In Ghanaian director Anthony Nti’s short-film ‘Da Yie’, we follow the story of two friends in the prime of their childhood.
Feisty Matilda, who wins the opening scene of a game of catch-the-rooster, and her less adventurous, but close friend Prince.
The two are living that carefree childhood in a village in Ghana. The cinematography perfectly captures that tone through its rich and vibrant colour in the first few minutes.
After some cajoling from Matilda, Prince heads out despite his mother’s warnings, to sneak in a game of football. But upon meeting Bogha – a charming foreigner who speaks other languages, the spell starts to unravel for the children.
In Twi, ‘Da Yie’ means good night, and in the case of Matilda and Prince, their foray into the real world ends when they come home, and bid each other a good night, as they would every other day, only this time with the knowledge of what’s really out there.
The film was nominated for this year’s Oscar’s shortlist for the Best Live-Action Short category.
The Africa Report spoke to director Anthony Nti, who lives in Brussels, Belgium.
(The interview has been lightly edited for clarity)
TAR: It starts off as a very innocent story. We have two kids playing, with one egging the other to come out despite the possible wrath from a mother. It’s a very simple moment, but it gets out of control afterwards. What was the inspiration behind it?
Anthony Nti: So that small idea is semi-based on autobiographical moments. When I was a kid, I once got into a situation. I was this kid that was doing all kinds of stuff, I could play football, I could rap. I was all over the place and I got into situations where I didn’t realise the danger then. But later, I realised, wow, [things] could have [gone] wrong.
And so we wanted to play with the idea of the theme of the innocence of children that comes into danger when it gets collided with the adult world, and that’s something that we felt was a universal thing. Nowadays there is a thin line between children and adults, which has its advantages. But it’s also something very dangerous also, so we wanted to play with that, but not so black and white, we wanted to have a grey area.
The adult character, Bogah; he’s sort of the friendly character that takes you into the real world of adults. But in this case, he doesn’t just take you into that world, he really showcases all the bad things that can happen. You have a drug dealing and you have potential exploitation of the children. Everything is crammed into this afternoon outing. What was were you trying to show with his character?
Bogah [means] a foreigner. Bogah comes from the first immigrants, the first Ghanaians that immigrated to Europe. They went to Germany, they went to Hamburg. And people from Hamburg, they called them the hamburgers. But in Ashanti the letter ‘R’ is not something that is used very often. So when people went back from Hamburg and went back to their families, they started calling them bogahs, because they couldn’t say burgers. And so that stayed, and that’s something that’s used by everybody.
The interesting thing about it is that there are all kinds of reasons why a foreigner will be there, in the sense of maybe he has a business. He had a business in Europe and he came back, there are all kinds of questions. And it is also like he represent[s] the character that from the outside, has this look but he can charm you and he’s very diverse because he speaks different languages, [and] he is this character that can figure out his way through anything.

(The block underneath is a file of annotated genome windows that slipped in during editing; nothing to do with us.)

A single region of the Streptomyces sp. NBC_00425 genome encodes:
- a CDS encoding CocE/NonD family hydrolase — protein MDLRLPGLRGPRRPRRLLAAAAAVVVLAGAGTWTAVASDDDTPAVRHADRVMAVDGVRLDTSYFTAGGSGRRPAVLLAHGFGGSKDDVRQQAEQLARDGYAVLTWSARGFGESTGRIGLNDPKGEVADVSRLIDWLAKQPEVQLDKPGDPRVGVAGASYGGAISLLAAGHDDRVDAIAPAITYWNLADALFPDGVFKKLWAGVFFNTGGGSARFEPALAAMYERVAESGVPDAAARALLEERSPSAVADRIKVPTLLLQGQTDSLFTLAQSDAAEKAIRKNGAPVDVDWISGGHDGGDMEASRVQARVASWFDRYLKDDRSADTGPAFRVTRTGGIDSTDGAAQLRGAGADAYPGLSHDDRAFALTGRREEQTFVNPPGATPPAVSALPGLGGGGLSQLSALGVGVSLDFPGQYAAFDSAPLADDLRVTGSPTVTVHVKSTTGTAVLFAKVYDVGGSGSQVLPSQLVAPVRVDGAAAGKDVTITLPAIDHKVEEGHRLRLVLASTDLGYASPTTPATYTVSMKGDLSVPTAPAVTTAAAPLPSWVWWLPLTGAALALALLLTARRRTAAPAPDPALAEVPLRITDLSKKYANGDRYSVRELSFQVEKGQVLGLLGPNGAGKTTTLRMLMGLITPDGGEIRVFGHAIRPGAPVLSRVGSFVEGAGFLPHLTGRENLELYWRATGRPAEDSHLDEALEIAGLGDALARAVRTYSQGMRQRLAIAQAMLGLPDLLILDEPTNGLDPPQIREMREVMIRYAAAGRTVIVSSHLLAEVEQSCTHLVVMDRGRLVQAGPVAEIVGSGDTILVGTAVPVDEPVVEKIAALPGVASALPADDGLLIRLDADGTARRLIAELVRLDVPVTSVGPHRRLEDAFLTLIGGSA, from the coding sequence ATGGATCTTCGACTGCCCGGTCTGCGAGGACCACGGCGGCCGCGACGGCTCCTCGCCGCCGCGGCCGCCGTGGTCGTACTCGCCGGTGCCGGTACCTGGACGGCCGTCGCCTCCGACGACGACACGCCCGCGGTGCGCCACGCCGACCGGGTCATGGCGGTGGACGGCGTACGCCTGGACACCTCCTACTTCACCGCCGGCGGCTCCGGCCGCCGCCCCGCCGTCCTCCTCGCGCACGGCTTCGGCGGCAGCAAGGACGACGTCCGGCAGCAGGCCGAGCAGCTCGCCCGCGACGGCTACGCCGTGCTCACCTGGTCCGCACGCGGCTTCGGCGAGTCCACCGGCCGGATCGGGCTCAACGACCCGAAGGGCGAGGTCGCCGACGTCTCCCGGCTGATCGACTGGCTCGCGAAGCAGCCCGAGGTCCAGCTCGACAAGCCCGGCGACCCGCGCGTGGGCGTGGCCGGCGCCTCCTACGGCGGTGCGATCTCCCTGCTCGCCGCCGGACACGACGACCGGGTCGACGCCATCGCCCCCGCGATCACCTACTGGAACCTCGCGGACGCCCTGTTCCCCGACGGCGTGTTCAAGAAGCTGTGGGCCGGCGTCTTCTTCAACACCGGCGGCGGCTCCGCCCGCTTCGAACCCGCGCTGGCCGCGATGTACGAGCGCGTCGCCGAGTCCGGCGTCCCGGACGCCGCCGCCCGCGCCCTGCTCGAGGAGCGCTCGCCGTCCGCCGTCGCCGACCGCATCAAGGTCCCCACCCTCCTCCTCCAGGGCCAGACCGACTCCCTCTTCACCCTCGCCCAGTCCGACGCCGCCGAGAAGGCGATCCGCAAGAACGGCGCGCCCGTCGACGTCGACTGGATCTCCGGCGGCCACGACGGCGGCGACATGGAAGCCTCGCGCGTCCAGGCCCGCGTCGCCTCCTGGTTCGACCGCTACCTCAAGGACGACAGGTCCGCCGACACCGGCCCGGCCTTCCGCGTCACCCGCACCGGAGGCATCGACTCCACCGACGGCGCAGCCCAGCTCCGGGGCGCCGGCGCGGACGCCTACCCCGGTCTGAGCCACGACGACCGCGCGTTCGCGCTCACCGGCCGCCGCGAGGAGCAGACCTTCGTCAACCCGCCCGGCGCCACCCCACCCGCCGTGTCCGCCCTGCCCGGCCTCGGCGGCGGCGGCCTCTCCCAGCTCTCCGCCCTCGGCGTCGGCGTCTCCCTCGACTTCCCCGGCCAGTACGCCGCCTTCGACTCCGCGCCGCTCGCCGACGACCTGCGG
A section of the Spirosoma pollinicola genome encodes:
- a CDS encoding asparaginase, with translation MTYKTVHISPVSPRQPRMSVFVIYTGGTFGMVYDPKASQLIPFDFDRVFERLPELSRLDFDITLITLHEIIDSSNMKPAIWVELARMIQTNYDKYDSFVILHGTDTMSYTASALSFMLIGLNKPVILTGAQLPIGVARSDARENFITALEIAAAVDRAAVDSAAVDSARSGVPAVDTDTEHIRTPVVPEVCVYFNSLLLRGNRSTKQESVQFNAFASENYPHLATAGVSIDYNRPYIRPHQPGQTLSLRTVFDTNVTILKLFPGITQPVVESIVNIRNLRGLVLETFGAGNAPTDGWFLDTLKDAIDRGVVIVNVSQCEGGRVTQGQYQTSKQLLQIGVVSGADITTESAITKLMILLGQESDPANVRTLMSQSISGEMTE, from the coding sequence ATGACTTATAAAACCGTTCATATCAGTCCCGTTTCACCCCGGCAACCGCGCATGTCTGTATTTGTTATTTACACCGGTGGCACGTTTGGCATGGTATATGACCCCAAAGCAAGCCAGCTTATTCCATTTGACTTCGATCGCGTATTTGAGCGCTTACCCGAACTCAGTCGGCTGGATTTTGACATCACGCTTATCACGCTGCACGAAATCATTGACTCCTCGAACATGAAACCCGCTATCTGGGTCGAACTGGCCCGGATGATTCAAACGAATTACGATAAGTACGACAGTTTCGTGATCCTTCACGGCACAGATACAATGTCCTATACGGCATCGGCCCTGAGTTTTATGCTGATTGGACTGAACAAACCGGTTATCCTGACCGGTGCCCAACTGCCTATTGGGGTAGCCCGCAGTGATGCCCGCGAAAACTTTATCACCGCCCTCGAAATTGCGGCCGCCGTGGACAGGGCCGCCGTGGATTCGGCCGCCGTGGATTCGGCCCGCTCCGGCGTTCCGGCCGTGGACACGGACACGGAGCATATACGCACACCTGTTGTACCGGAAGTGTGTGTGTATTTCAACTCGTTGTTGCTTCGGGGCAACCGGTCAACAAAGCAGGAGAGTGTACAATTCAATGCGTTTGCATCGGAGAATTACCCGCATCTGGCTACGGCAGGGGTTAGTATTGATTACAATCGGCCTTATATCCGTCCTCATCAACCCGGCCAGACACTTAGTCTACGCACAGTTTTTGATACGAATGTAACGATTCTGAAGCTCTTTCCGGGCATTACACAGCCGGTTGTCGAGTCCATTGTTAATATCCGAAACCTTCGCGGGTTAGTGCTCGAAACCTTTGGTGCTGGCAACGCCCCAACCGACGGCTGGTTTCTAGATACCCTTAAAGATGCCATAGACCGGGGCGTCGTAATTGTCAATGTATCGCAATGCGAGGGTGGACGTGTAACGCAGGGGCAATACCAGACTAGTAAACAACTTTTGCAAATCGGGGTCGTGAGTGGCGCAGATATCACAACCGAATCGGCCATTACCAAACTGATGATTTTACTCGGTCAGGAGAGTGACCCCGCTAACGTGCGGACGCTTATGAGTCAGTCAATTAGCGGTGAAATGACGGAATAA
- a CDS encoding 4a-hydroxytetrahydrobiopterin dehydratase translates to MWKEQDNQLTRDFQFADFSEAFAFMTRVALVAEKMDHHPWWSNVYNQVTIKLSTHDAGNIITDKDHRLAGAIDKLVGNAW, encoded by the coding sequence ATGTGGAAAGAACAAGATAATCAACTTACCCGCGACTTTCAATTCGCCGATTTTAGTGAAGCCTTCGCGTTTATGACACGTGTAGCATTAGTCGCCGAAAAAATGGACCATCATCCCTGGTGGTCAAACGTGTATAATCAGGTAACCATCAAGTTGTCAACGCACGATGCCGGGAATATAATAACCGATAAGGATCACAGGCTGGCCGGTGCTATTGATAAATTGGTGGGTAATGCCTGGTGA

[Then] there are these kids that are figuring it out, and you have these [three] characters [that] are dealing with peer pressure. And I wanted them to collide.
It’s a sort of story that could easily be replicated in a lot of different countries, even in Europe and in the Americas, but also across Africa. Was it to show another side to Ghana that appears to look good from the outside, but things still happen?
For me it wasn’t just necessarily Ghana, I wanted it to be like a universal story because I encountered some situations here in Belgium also. And so that’s why every time I tell [ a story], I always find [a] universal [element].
But I place it in the local environment.
What I wanted to show [was] the cinematic experience that you can have in Ghana. And with my film, I didn’t necessarily want to do a critique. It was more just to create awareness about that theme of peer pressure and also the innocence of children that can come into danger. And that’s something that happens in Ghana, but also elsewhere.
I found it interesting in the end when the kids managed to escape, and they get home. And then we see quite an image of Matilda slowly going through the motions of cleaning herself getting ready for bed, but then for Prince, we don’t see that. It’s like the day’s events affected her more than it did him, even though at the start it was a reversal. Was there a certain way that you wanted to portray that loss of innocence in the end?
That was something we wanted because the three characters all have an arch and Prince ends up with the evidence. And what does he do? He just hides the evidence. And for Matilda, [despite] how strong she is, it did touch her.
But tomorrow’s going to be a new day. At the end of the day life goes on and they got out, it was ok. It was actually a good night.
Looking at future projects, what are you looking at or what are you working on?
We are working on our feature film. We are writing it. It’s inspired by the book of Chika Nina Unigwe. She is a Nigerian-Belgian writer, and she wrote this book On Black Sisters’ Street. The book inspired us to draft a screenplay.
It’s about Nigerian women who come to Europe. And then they have to pay their debt by doing prostitution. But we follow this character that actually wants to become a madam or her path is to become a madam.
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